4.1.2 Descriptive statistics of the Translation Test scores................................... 41
4.2 Item Analysis of the Test Scores ...................................................................... 42
4.2.1 Item analysis of the YN Test scores .......................................................... 42
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4.2.2 Item analysis of the Translation Test scores .............................................. 42
4.3 Evidence of Reliability in the Two Tests ......................................................... 43
4.3.1 Internal consistency of the two tests .......................................................... 43
4.3.2 Inter-rater reliability of the Translation Test .............................................. 44
4.4 Feedback from Test Takers.............................................................................. 45
4.5 Evidence Contributing to the Vocabulary Tests’ Validity: Performance of the
Test Takers on the Yes/No Test in Relation to External Variables ......................... 47
4.5.1 Test takers’ self-assessment in relation to YN Test scores ......................... 47
4.5.2 Test takers’ number of courses attended in relation to YN Test scores ...... 47
4.5.3 Test takers’ contexts of learning in relation to YN Test scores .................. 48
4.6 Evidence Contributing to the Vocabulary Tests’ Validity: Performance of the
Test Takers on the Translation Test in Relation to External Variables ................... 48
4.6.1 Test takers’ self-assessment in relation to Translation Test scores ............. 48
4.6.2 Test takers’ number of courses attended in relation to Translation Test
scores ................................................................................................................ 49
4.6.3 Test takers’ contexts of learning in relation to Translation Test scores ...... 49
4.7 Comparison of the Performances of the Test Takers on both Vocabulary Tests 50
4.8 Nonsense Signs of the YN Test: False Alarm Rate .......................................... 51
5. Discussion ............................................................................................................. 52
5.1 Item Analysis of the YN Test and Translation Test .......................................... 52
5.2 Evidence of Reliability in the Two Tests ......................................................... 53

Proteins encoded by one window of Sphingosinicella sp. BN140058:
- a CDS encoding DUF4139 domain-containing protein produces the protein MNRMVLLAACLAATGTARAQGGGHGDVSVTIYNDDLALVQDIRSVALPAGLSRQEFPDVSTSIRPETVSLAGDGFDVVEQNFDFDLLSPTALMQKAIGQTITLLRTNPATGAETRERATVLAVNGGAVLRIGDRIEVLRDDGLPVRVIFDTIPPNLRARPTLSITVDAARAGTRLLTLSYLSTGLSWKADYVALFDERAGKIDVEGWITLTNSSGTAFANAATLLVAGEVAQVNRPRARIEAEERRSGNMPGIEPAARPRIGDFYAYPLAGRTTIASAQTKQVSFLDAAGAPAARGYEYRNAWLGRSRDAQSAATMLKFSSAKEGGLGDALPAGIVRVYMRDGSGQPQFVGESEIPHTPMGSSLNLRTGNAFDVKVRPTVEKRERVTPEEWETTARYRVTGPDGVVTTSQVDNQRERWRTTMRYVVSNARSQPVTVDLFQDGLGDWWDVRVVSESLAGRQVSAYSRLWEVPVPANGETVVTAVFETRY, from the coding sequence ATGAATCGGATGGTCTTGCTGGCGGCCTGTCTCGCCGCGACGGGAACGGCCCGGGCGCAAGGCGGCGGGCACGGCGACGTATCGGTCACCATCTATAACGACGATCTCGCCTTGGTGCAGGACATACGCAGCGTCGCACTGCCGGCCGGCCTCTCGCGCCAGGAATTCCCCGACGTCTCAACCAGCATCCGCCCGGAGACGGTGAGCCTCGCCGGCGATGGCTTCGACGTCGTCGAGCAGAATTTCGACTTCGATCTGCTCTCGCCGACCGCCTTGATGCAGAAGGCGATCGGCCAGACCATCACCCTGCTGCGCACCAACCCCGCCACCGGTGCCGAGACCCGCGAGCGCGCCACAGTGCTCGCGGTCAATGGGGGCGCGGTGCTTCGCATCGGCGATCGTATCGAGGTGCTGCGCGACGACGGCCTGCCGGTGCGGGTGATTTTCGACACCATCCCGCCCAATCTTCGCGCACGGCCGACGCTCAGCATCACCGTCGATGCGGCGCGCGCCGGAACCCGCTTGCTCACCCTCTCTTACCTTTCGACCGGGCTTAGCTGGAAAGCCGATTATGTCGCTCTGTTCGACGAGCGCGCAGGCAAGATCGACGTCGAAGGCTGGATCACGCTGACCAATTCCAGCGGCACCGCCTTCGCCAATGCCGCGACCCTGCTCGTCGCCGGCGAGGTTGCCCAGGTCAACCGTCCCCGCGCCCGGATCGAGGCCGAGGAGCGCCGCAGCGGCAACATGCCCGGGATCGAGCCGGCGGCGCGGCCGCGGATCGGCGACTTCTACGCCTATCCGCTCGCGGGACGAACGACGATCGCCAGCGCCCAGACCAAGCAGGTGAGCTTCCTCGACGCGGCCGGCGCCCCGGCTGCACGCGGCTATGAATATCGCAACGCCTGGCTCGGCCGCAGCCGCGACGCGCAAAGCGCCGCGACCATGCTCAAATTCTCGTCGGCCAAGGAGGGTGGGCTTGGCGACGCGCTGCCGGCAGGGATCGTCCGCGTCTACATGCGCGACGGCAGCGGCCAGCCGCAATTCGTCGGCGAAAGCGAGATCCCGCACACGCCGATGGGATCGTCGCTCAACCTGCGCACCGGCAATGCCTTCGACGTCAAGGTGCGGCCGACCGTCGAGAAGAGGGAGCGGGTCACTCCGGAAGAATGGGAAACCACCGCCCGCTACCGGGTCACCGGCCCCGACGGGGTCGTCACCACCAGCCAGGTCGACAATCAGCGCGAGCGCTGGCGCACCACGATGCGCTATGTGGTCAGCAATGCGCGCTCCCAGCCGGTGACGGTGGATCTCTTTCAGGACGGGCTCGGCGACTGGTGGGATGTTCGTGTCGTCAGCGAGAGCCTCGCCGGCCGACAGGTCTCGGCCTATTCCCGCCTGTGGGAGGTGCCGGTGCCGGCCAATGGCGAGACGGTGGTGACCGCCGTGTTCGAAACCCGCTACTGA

5.2.1 Measure of internal consistency: Cronbach’s Alpha .................................. 53
5.2.2 Inter-rater reliability: Cohen’s Kappa ........................................................ 54
5.3 Evidence of Validity in the Two Tests ............................................................. 55
5.3.1 Content validity ........................................................................................ 55
5.3.2 Face validity ............................................................................................. 55
5.4 Test Performances on the Two Tests ............................................................... 56
5.4.1 External variables contributing to the test takers’ performance .................. 56
5.4.2 Comparing test scores of both tests ........................................................... 56
5.5 Effectiveness of the Nonsense Signs ................................................................ 57
6. Conclusion and Implications for Future Research .................................................. 58
7. References ............................................................................................................ 60
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Table of Figures
Figure 1: The lexical sign AUTO (‘car’) (Boyes Braem, 1995; reprinted with permission
of the author) ..................................................................................................................... 13!
Figure 2: The six unmarked handshapes (Boyes Braem, 1995; reprinted with permission
of the author) ..................................................................................................................... 14!
Figure 3: Model of sign language lexicon (according to Johnston & Schembri, 2007)
............................................................................................................................................ 15!
Figure 4: Yes/No Test Practice Item 1 WIDERSPRUCH (‘contradiction’) (post-pilot
version with slightly changed wording of the task) ........................................................ 27!
Figure 5: Sample slide from the L1/L2 Translation Test showing Item 10, the German
word “Strasse” (‘street’) and the sentence “Diese Strasse ist neu.” (‘This street is new.’)
............................................................................................................................................ 28!
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List of Tables
Table 1: Overview of Studies and Instruments, with Section Numbers ........................ 21!
Table 2: Number of Courses Attended by Test Takers (n = 17, 3 Missing Values)..... 34!
Table 3: Landis and Koch Kappa Benchmark Scale (from Gwet, 2014, p. 166) ......... 38!
Table 4: Cronbach’s Alpha in the YN Test and the Translation Test Scores ............... 43!
Table 5: Agreement and Disagreement of the Two Raters on the Translation Test ..... 44!
Table 6: Correlation of Statement 3 “The test matches my DSGS skills well” and Test
Scores, by Test .................................................................................................................. 46!